5th AU-EU Summit 2017- Solution for African Migrant Crisis

Founder Editor Tazeen Akhtar..

Aamna Rafiq - The 5th African Union – European Union Summit was held in Abidjan, the Republic of Ivory Coast on November 29 - 30, 2017. This summit witnessed the participation of the Heads of State and Government from 28 EU and 55 AU member states. The Presidents of the European Council, European Commission, African Union Commission and Secretary General of the United Nations (UN) also participated in the Summit to determine a future course of collaboration between the two continents. The recent Libyan Slavery Scandal overshadowed the official theme “Investing in Youth for Sustainable Future.” The United States’ giant media network CNN had exposed a horrifying situation of African slave trade in the Libyan migrant camps just 15 days before the Summit.

The leaders adopted a joint declaration defining the common priorities for the mutual partnership in four strategic areas; economic opportunities for youth; peace and security; mobility and migration; and cooperation on governance. A joint statement was also adopted “condemning the inhuman treatment of migrants and refugees by criminal groups” in Libya. The German Chancellor Angela Merkel stated that “it’s very important that we simply support Africans to put a stop to illegal migration, so people don`t have to either suffer in horrible camps in Libya or even being traded.” The French President Emmanuel Macron declared the trafficking of African migrants as slaves a “crime against humanity” and announced “the concrete military and policing action” against the human traffickers. However, he openly opposed the deployment of any troops in Libya by saying that “it`s not about declaring war, Libya is a state in political transition … but there`s reinforced police action that needs to be done to dismantle those networks.” France also proposed UN sanctions on the networks involved in this crime. The UN Security Council not only adopted a resolution condemning such a gross violation of human rights, but also launched the formal investigations which will be monitored by the Anti-Illegal Immigration Agency of Libya. During the Summit, EU agreed to establish a Joint Migration Task Force in collaboration with the AU and the UN. The force aims to:

        i.  Rescue and safeguard the lives of migrants and refugees especially in Libya.

  1. Provide appropriate assistance to migrants for voluntary repatriation to countries of their origin.
  2. Accelerate the resettlement of migrants in need of international protection.

African states are currently confronting an acute migration crisis due to increasing population accompanied by slow economic development. In 2050, the inhabitants of Africa will be approximately 1.3 billion and youth will be more than 50% of this total population.To protect this youth bulge from extremism, extortion, exploitation and human trafficking, it is mandatory to enhance the economic growth of region and offer improved employment opportunities. For youth development, leaders at the Summit agreed to expand the exchange programmes between Africa and Europe. They also agreed to regulate the movement of students and academics across the African continent. Furthermore, EU also introduced a new external investment plan titled The Juncker Plan that aims to start €44 billion investments in Africa by 2020 leading to creation of new job opportunities for the youth.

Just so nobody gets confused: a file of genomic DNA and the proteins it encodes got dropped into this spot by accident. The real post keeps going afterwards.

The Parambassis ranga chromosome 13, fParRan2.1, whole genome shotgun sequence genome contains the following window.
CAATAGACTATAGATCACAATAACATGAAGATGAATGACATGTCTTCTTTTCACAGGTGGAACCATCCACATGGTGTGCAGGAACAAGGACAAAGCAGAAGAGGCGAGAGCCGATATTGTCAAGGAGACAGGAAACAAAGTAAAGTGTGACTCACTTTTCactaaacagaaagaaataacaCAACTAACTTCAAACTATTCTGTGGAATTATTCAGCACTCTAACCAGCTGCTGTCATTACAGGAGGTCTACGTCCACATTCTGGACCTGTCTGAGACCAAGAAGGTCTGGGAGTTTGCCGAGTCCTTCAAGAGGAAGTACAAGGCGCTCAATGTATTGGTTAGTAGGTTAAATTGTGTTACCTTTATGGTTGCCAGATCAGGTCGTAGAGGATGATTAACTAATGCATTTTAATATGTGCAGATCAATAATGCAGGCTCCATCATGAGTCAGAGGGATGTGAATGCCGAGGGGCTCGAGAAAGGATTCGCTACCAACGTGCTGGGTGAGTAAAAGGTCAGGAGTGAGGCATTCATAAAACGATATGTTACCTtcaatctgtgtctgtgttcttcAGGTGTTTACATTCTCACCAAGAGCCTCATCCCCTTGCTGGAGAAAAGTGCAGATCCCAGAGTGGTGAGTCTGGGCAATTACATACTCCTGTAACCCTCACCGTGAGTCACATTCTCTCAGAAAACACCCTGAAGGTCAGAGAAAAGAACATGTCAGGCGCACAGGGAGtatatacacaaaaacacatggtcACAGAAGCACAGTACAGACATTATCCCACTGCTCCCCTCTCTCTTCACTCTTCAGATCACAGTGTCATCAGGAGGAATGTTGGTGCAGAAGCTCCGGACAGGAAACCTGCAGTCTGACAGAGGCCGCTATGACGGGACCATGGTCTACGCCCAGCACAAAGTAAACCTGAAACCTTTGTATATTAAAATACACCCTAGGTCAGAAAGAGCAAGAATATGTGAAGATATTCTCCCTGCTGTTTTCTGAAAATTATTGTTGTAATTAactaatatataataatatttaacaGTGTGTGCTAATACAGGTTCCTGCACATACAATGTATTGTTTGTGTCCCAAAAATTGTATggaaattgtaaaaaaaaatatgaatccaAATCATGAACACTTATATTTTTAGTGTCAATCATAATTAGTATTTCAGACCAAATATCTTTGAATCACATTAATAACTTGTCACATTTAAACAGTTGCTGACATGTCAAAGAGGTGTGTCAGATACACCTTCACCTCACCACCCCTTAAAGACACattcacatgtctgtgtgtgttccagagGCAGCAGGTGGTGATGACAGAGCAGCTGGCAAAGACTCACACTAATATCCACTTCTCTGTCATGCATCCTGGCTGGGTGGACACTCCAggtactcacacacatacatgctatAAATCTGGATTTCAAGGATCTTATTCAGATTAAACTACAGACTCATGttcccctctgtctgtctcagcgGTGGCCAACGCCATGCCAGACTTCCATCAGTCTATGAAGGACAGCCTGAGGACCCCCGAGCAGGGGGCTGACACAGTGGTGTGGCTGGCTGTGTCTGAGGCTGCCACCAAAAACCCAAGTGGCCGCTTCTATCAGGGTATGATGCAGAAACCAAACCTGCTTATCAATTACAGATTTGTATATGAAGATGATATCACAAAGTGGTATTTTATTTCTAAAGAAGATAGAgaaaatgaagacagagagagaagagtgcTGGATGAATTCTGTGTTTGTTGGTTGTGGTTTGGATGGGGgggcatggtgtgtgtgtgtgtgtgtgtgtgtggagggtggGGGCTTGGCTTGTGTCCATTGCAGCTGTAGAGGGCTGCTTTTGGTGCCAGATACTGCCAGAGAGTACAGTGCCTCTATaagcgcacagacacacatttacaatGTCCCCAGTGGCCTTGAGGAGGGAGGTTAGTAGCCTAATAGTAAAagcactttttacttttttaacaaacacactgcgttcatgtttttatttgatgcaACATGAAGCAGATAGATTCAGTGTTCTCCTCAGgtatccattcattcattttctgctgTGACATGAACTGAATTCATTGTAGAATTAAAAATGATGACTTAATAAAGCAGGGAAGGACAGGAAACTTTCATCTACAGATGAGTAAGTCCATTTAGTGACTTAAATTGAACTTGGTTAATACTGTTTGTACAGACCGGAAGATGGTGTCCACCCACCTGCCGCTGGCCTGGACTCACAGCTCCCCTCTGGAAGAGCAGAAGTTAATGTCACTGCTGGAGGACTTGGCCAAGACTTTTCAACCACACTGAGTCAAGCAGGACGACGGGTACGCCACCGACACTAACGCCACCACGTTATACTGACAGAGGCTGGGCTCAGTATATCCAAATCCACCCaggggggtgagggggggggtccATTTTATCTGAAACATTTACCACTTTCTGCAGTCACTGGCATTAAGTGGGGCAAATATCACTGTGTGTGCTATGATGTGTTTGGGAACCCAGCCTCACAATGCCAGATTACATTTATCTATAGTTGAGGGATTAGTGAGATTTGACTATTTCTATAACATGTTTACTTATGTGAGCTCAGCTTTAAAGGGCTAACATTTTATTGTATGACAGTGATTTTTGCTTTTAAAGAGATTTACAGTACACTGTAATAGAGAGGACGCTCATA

This migration crisis sparked a very dangerous blame game between the African states and the EU, but the fact is that this is not a sudden crisis. It developed over a decade long period and both sides either turned a blind eye to it or resorted to short term solutions. The core objective of all previous European approaches was to stop the migrant influx to Europe, especially Italy by providing heavy funding and training to Libyan coast guards and establishment of detention centres in Libya. These short term solutions produced significantly dangerous implications and the overcrowded and contaminated detention centres become a living hell on this earth for migrants captured by the Libyan authorities. Now it’s time for the EU to adopt a comprehensive and long-term approach to mitigate this crisis. Instead of introducing financial aid projects like “EU Emergency Trust Fund for Africa (EUTFA)” and the new “European Fund for Sustainable Development,” EU should first identify the root causes and link the patterns and dynamics of migration with the financial aid structure and policy of border management. EU leaders at “the Valletta Summit 2015” launched an action plan with the core objective of “conducting a joint EU-Africa analysis of the root causes of irregular migration and forced displacement” which will facilitate the formulation of evidence-base policies. However, after two years, this analysis has not yet materialized.


In this year Summit, “AU” instead of “Africa” emerged as an equal partner of EU for the first time. This shift from EU-Africa to AU-EU Summit is more than just the change of name and reflects the increasing AU`s internal cohesion and recognition of its identity as an international actor. This also facilitated the AU`s endeavor to revise the negotiation agenda for migration crisis which was previously driven by EU or a single dominant African state like Libya. In order to maintain this new strong position, AU must remain committed to the implementation of the reforms proposed by the President Paul Kagame of Rwanda at the AU Summit in July, 2017. The long-lasting peace, security and economic development for African migrants are significantly linked with addressing the root causes of the crisis. Besides economic assistance, a comprehensive and consensus based political solution is also required that must include all key stakeholders like EU, AU, UN, as well as the private sectors and human rights organizations which requires strong political will and commitment.